I am always amazed at what improvement potential there is for organisations, even profitable and well established ones. There is a perception that they are well down their “Lean” Journey, and that they have made significant improvements, whether it be through technology or process development. Organisations are rarely as well developed as they think they are, of course this  breeds complacency. Maintaining the improvement “hunger” is a real challenge in large companies. This can be a combination of factors, such as regular leadership changes, or collegiate type cultures where there can be a loss of direction.

So what is the critical success factor for continuous improvement? The answer of “Employee Engagement” may sound obvious, but it always rings true, and is never at the position large companies think it really is. Not having proper employee engagement is one of the classical lean 8 wastes. So why is this element so critical ? Having everyone energised, and reaching all levels of the organisation will reap the rewards for a number of reasons. Engagement drives individual and collective passion, which makes a workforce receptive to improvement and change. It also aids lateral communication, which supports idea sharing and innovation. Matrix organisations can support better engagement, but can have the detractor of being overly democratic which in term can stifle direction and also lead to “initiative overload” whereby staff can be working on too many improvement initiatives. I have seen this first hand, where the workforce can become confused. I have also seen very hierarchical organisations where communications are filtered or lost vertically, and  staff feel less inclined to communicate laterally. This is clearly not a productive place to be, with creativity potentially stifled.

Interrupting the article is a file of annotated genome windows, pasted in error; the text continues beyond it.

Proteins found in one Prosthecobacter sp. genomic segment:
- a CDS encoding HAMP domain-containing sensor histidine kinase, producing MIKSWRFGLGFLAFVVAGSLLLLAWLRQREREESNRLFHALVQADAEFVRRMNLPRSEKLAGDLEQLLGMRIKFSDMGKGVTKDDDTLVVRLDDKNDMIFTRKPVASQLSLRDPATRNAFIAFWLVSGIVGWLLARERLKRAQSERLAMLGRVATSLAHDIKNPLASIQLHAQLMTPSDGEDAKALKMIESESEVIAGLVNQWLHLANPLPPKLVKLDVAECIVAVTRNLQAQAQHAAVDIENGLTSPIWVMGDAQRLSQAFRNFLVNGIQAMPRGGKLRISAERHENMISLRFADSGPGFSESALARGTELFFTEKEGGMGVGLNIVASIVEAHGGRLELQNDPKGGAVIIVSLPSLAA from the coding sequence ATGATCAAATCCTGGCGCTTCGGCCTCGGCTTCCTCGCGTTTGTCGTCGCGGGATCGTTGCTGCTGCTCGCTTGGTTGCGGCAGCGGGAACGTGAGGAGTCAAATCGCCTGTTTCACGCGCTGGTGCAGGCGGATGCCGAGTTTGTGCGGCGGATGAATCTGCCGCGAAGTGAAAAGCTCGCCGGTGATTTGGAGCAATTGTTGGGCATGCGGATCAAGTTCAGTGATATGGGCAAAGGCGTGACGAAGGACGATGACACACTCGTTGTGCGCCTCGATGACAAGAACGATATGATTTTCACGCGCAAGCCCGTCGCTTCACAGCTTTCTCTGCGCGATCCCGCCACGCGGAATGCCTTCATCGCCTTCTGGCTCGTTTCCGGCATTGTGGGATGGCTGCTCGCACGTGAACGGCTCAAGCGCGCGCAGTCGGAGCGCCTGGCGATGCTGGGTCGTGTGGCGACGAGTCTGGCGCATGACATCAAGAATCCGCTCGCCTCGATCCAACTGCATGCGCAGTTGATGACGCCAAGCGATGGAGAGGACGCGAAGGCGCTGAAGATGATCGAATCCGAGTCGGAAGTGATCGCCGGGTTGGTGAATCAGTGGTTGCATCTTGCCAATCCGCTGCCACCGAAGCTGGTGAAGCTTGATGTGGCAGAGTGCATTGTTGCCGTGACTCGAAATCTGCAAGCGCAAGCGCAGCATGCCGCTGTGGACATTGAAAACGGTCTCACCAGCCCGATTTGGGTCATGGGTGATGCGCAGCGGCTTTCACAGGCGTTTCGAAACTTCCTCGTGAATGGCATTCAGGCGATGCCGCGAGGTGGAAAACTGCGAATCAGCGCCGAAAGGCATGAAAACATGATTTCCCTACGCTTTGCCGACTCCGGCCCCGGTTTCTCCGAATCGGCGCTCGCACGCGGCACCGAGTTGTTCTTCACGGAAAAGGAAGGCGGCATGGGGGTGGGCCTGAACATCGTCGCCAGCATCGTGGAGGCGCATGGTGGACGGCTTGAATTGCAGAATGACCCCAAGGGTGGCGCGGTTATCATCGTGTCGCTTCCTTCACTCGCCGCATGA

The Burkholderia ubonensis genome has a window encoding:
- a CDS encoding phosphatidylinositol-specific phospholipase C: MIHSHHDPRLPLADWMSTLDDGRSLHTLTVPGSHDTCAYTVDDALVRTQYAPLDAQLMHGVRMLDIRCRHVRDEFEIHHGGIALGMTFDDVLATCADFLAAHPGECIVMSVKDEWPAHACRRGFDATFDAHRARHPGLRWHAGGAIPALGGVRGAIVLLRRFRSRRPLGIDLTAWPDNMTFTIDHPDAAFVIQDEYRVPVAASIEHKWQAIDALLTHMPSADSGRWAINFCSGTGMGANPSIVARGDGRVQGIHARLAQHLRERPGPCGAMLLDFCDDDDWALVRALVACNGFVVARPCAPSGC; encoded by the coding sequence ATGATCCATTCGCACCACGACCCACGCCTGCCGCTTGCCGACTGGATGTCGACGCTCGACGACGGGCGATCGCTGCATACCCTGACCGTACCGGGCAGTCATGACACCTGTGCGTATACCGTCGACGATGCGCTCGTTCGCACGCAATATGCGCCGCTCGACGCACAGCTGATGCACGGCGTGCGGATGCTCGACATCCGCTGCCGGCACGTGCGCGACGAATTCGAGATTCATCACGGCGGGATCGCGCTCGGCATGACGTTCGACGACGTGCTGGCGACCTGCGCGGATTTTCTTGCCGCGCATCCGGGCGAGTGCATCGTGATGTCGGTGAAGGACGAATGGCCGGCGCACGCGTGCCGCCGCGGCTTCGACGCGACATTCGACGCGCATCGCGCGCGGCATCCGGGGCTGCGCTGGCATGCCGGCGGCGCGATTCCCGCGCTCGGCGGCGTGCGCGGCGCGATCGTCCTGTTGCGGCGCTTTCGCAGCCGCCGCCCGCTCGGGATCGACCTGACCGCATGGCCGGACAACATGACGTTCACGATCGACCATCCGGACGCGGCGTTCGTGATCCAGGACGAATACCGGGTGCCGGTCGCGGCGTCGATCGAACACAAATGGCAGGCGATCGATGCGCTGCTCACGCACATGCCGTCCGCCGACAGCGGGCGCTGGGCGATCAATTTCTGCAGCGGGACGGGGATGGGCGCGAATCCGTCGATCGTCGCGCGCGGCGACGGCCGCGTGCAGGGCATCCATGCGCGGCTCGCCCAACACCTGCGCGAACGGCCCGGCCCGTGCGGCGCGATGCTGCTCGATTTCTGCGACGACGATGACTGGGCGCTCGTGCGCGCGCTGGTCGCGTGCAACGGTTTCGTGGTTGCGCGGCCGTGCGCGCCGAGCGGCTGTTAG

Whatever the company culture or business structure, little or no employee engagement is very harmful. It comes down to the basics, an energised and engaged workforce gives you “Critical Mass” which will support a continuous improvement culture in a sustainable way, even if you have to make structural changes for good business reasons. It becomes the bedrock, even with business headwinds.

In my experience, it is the first job of a senior leader to fully understand the prevailing culture of their organisation, and the levels of employee engagement, before embarking on any initiative. This gives the leadership the opportunity to turn a good organisation into a great one. One useful reference point for understanding the prevailing culture of an organisation, is the work that has been done by the Hofstede Institute on cultural dimensions, this can give some great insights. I have used these to illustrate points during consulting, and while lecturing on an MBA Programme.

The Difference Between Performing Organisations & Great Ones

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